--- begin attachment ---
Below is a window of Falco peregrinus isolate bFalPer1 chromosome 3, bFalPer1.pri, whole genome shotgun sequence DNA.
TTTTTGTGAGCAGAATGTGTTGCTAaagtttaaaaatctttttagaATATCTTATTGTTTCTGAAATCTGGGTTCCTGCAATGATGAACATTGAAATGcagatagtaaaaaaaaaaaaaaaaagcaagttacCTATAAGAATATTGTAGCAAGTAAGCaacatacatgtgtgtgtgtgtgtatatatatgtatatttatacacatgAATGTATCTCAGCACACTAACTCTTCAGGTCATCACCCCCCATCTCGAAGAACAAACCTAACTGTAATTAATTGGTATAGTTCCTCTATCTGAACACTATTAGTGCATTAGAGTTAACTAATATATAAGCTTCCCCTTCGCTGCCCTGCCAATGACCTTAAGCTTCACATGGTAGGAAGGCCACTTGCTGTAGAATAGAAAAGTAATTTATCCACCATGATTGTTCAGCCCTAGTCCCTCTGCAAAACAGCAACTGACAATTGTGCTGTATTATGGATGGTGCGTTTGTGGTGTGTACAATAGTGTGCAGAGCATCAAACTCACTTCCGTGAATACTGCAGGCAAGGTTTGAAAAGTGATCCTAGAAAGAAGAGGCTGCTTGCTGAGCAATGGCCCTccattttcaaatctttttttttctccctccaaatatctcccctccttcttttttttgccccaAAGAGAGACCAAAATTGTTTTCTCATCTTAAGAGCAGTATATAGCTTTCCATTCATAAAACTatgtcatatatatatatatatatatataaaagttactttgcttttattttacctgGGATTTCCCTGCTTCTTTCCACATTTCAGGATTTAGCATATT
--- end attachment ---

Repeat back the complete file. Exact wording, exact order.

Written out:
Below is a window of Falco peregrinus isolate bFalPer1 chromosome 3, bFalPer1.pri, whole genome shotgun sequence DNA.
TTTTTGTGAGCAGAATGTGTTGCTAaagtttaaaaatctttttagaATATCTTATTGTTTCTGAAATCTGGGTTCCTGCAATGATGAACATTGAAATGcagatagtaaaaaaaaaaaaaaaaagcaagttacCTATAAGAATATTGTAGCAAGTAAGCaacatacatgtgtgtgtgtgtgtatatatatgtatatttatacacatgAATGTATCTCAGCACACTAACTCTTCAGGTCATCACCCCCCATCTCGAAGAACAAACCTAACTGTAATTAATTGGTATAGTTCCTCTATCTGAACACTATTAGTGCATTAGAGTTAACTAATATATAAGCTTCCCCTTCGCTGCCCTGCCAATGACCTTAAGCTTCACATGGTAGGAAGGCCACTTGCTGTAGAATAGAAAAGTAATTTATCCACCATGATTGTTCAGCCCTAGTCCCTCTGCAAAACAGCAACTGACAATTGTGCTGTATTATGGATGGTGCGTTTGTGGTGTGTACAATAGTGTGCAGAGCATCAAACTCACTTCCGTGAATACTGCAGGCAAGGTTTGAAAAGTGATCCTAGAAAGAAGAGGCTGCTTGCTGAGCAATGGCCCTccattttcaaatctttttttttctccctccaaatatctcccctccttcttttttttgccccaAAGAGAGACCAAAATTGTTTTCTCATCTTAAGAGCAGTATATAGCTTTCCATTCATAAAACTatgtcatatatatatatatatatatataaaagttactttgcttttattttacctgGGATTTCCCTGCTTCTTTCCACATTTCAGGATTTAGCATATT